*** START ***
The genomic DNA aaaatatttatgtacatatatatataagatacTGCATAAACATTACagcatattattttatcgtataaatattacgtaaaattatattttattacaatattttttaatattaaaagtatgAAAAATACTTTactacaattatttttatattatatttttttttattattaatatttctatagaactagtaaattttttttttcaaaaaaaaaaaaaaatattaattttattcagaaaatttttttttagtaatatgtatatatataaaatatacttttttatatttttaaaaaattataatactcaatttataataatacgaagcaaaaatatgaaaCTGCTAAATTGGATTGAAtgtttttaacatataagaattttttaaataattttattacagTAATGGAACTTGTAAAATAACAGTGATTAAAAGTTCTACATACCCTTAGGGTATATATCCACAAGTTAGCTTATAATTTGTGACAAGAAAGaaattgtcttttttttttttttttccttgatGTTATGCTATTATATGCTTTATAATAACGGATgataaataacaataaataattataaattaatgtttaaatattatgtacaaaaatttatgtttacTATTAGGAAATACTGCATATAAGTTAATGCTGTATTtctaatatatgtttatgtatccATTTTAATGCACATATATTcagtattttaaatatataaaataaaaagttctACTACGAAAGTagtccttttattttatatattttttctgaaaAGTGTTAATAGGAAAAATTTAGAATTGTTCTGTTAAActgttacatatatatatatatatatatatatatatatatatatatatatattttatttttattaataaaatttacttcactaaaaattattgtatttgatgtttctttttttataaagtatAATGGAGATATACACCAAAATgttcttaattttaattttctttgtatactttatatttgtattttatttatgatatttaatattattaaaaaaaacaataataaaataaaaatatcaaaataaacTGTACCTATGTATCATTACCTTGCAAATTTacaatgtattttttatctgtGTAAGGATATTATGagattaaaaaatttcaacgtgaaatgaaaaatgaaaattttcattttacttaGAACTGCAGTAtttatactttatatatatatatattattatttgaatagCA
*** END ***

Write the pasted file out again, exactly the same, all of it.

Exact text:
The genomic DNA aaaatatttatgtacatatatatataagatacTGCATAAACATTACagcatattattttatcgtataaatattacgtaaaattatattttattacaatattttttaatattaaaagtatgAAAAATACTTTactacaattatttttatattatatttttttttattattaatatttctatagaactagtaaattttttttttcaaaaaaaaaaaaaaatattaattttattcagaaaatttttttttagtaatatgtatatatataaaatatacttttttatatttttaaaaaattataatactcaatttataataatacgaagcaaaaatatgaaaCTGCTAAATTGGATTGAAtgtttttaacatataagaattttttaaataattttattacagTAATGGAACTTGTAAAATAACAGTGATTAAAAGTTCTACATACCCTTAGGGTATATATCCACAAGTTAGCTTATAATTTGTGACAAGAAAGaaattgtcttttttttttttttttccttgatGTTATGCTATTATATGCTTTATAATAACGGATgataaataacaataaataattataaattaatgtttaaatattatgtacaaaaatttatgtttacTATTAGGAAATACTGCATATAAGTTAATGCTGTATTtctaatatatgtttatgtatccATTTTAATGCACATATATTcagtattttaaatatataaaataaaaagttctACTACGAAAGTagtccttttattttatatattttttctgaaaAGTGTTAATAGGAAAAATTTAGAATTGTTCTGTTAAActgttacatatatatatatatatatatatatatatatatatatatatatattttatttttattaataaaatttacttcactaaaaattattgtatttgatgtttctttttttataaagtatAATGGAGATATACACCAAAATgttcttaattttaattttctttgtatactttatatttgtattttatttatgatatttaatattattaaaaaaaacaataataaaataaaaatatcaaaataaacTGTACCTATGTATCATTACCTTGCAAATTTacaatgtattttttatctgtGTAAGGATATTATGagattaaaaaatttcaacgtgaaatgaaaaatgaaaattttcattttacttaGAACTGCAGTAtttatactttatatatatatatattattatttgaatagCA